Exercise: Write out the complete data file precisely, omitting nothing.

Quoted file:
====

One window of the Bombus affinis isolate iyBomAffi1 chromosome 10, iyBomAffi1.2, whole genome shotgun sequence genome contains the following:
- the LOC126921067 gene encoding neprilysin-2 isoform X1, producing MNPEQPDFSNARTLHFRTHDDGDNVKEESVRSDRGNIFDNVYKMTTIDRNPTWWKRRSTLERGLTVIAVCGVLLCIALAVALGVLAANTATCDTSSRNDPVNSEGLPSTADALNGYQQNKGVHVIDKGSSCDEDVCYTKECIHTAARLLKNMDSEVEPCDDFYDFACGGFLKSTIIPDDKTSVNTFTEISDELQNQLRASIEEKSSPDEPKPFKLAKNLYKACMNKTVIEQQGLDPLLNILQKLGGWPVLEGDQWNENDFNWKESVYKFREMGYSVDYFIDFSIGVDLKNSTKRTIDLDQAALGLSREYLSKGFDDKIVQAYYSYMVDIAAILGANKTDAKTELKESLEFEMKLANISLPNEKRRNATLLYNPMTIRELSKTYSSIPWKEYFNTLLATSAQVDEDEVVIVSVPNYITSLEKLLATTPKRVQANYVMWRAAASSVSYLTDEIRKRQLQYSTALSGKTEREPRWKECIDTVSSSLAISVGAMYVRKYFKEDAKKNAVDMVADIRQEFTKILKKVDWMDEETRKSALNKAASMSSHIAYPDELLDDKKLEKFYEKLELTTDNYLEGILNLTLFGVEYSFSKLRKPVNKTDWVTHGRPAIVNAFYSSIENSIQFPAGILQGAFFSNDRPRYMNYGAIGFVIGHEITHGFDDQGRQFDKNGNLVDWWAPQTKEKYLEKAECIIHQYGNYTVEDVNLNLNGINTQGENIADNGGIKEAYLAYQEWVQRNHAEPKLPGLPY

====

One window of the Bombus affinis isolate iyBomAffi1 chromosome 10, iyBomAffi1.2, whole genome shotgun sequence genome contains the following:
- the LOC126921067 gene encoding neprilysin-2 isoform X1, producing MNPEQPDFSNARTLHFRTHDDGDNVKEESVRSDRGNIFDNVYKMTTIDRNPTWWKRRSTLERGLTVIAVCGVLLCIALAVALGVLAANTATCDTSSRNDPVNSEGLPSTADALNGYQQNKGVHVIDKGSSCDEDVCYTKECIHTAARLLKNMDSEVEPCDDFYDFACGGFLKSTIIPDDKTSVNTFTEISDELQNQLRASIEEKSSPDEPKPFKLAKNLYKACMNKTVIEQQGLDPLLNILQKLGGWPVLEGDQWNENDFNWKESVYKFREMGYSVDYFIDFSIGVDLKNSTKRTIDLDQAALGLSREYLSKGFDDKIVQAYYSYMVDIAAILGANKTDAKTELKESLEFEMKLANISLPNEKRRNATLLYNPMTIRELSKTYSSIPWKEYFNTLLATSAQVDEDEVVIVSVPNYITSLEKLLATTPKRVQANYVMWRAAASSVSYLTDEIRKRQLQYSTALSGKTEREPRWKECIDTVSSSLAISVGAMYVRKYFKEDAKKNAVDMVADIRQEFTKILKKVDWMDEETRKSALNKAASMSSHIAYPDELLDDKKLEKFYEKLELTTDNYLEGILNLTLFGVEYSFSKLRKPVNKTDWVTHGRPAIVNAFYSSIENSIQFPAGILQGAFFSNDRPRYMNYGAIGFVIGHEITHGFDDQGRQFDKNGNLVDWWAPQTKEKYLEKAECIIHQYGNYTVEDVNLNLNGINTQGENIADNGGIKEAYLAYQEWVQRNHAEPKLPGLPY